So, today is the Gospel where Peter is asked by Jesus three times, 'Do you love me?' It is always one of my favourite Gospels, especially when it is dovetailed with the fishing trip. Peter leaps from a boat 'wearing practically nothing', throws his cloak round him, and rushes to greet his friend, his Lord. I love Peter when he rushes about like this, impulsive, full of energy, bursting with emotion. 'Of course I love you'. Peter is hurt by being asked three times, but he is gently making up for having denied his love three times. This, to me, is the story of every relationship of love. It is about family, about friends and about God. It is how we are. We love people. We love them with all our hearts, we would jump from a little fishing boat into deep water and wade to the beach to greet them; we would make feasts for them; we laugh with them, we work for them; we cry for them. But, in all that, we sometimes still mess things about, upset the people we adore, betray them, let them down. In the end, it is our little declarations of love, spoken and unspoken that repair the damage we do.
Another thing. In Church today our Priest and Preacher reminded me of the story of The Fiddler on The Roof, a beautiful story of another family working through the love they have for each other. The credit for this blog post belongs to that preacher and teacher: I have stolen it. So, in the Fiddler on the Roof three daughters spurn the idea of an arranged marriage and find partners who truly love them. All these partners, of course, are truly unsuitable in the light of their Father's eyes. Nevertheless, in living through the situation he asks his wife, Golde, the question on his mind, "Do you love me?" Her response is wonderful: you have indigestion; you are a fool! For all these years I have done so much for you, and now you ask, 'Do you love me?' Well, 'I suppose I do.'
Here's the thing. Love undeclared in words is spoken in action. She knows she loves her husband because of what she has given to him: a home, a family, food, comfort, a bed, company, companionship. Love has creeped up on them in its' most natural form: action. It needs no words, but given words, 'after 25 years, it's nice to know'.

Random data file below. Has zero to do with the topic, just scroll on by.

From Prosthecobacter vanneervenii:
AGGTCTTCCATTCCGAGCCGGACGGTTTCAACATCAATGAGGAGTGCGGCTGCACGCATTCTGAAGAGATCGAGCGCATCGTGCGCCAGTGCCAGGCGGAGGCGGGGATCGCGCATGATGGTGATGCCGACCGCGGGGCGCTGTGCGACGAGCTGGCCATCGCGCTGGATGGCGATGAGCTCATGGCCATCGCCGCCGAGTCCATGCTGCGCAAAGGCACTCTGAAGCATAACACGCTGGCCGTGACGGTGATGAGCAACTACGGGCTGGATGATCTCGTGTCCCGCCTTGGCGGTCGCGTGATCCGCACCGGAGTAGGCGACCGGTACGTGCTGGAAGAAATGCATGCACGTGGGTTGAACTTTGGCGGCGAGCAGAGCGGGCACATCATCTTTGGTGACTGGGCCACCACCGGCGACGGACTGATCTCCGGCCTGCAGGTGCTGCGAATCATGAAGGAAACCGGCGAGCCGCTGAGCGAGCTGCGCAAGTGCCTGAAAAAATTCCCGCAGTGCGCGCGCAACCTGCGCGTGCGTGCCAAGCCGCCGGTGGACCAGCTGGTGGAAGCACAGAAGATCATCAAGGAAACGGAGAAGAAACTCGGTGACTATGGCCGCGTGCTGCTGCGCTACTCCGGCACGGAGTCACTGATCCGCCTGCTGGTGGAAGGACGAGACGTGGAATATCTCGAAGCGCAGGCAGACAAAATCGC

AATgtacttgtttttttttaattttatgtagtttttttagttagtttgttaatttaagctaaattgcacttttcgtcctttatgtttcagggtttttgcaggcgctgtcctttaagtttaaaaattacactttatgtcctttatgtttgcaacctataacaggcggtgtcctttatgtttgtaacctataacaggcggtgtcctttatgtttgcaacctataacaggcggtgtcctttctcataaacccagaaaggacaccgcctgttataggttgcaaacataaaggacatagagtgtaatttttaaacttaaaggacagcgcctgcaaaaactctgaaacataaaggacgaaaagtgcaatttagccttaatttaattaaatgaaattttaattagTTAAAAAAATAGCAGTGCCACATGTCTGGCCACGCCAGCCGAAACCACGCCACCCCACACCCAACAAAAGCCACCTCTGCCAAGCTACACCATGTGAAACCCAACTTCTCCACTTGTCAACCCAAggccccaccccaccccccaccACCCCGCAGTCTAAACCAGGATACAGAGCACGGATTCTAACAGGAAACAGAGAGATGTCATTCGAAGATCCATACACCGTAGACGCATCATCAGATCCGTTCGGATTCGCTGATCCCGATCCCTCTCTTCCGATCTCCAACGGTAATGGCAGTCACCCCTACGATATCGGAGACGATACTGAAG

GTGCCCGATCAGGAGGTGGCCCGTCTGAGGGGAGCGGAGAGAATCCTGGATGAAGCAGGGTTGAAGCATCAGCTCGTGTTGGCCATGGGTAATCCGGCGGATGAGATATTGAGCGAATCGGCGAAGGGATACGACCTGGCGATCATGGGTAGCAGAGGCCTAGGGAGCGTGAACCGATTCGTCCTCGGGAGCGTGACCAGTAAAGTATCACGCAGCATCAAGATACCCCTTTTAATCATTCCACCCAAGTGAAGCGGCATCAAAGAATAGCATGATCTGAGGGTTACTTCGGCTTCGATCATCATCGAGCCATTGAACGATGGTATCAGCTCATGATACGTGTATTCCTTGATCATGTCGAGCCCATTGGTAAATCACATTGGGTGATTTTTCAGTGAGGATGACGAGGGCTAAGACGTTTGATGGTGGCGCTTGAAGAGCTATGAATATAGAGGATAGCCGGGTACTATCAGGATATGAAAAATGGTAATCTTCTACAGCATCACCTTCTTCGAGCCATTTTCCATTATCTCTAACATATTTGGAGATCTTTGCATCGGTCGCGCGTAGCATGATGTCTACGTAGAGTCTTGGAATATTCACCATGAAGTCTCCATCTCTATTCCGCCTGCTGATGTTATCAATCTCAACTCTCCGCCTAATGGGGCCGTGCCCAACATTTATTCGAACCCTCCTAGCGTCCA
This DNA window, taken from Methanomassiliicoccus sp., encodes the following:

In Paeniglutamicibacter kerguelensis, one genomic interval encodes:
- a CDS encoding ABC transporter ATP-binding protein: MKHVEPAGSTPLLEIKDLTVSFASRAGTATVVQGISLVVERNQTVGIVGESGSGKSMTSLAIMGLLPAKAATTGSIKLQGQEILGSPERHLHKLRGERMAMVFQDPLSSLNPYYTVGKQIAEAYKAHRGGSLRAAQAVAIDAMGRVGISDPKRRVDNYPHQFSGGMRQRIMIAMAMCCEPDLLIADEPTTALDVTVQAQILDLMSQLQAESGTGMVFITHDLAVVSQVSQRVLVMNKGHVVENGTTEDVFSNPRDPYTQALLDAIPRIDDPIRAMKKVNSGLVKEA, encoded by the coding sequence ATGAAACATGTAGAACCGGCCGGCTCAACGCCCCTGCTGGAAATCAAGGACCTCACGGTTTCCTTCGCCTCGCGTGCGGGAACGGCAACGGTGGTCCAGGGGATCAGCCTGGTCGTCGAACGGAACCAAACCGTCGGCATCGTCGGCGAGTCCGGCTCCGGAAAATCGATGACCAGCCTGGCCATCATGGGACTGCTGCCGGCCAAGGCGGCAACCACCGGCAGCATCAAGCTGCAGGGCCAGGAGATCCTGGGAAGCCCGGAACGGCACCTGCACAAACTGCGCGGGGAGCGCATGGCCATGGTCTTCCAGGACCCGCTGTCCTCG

Cooking for others is one of the many ways I show that I love those I love. Today we shared a most delicious Sunday Roast. I suppose I think that is what Sundays are for: cleaning the kitchen before Mass and coming home to cook a delicious meal, sharing that meal together and then relaxing through the afternoon. Family, friends and loved ones all coming together to share a meal and each others' company.
In school too, I can see this dynamic in play. Cheeky students sometimes ask, 'Do you love me?'. More often they might declare, in order to get out of trouble, 'But, you know you love me.' Teachers everywhere show the love they have for their students day in and day out, going the extra mile to stay with someone who needs help to grasp something, taking the time to laugh and play with their students, being there to listen to the trials and tribulations of growing up, preparing young adults for the task ahead of them: the life worth living, the life of love.
In conclusion, today I was grateful for this Gospel, and for The Fiddler on the Roof. Thank you to the priest and preacher who brought it to my attention, I plan on wilfully stealing and using it in school. And I hope, more than anything, I will always recognise and thank the people that love me because I will always be grateful for the beautiful tasks they take on for me: teaching, preaching, feeding, clothing, loving, befriending, laughing with and laughing at, looking after, holding, supporting, praying, being. In return, I hope I will always take on and enjoy such work for them.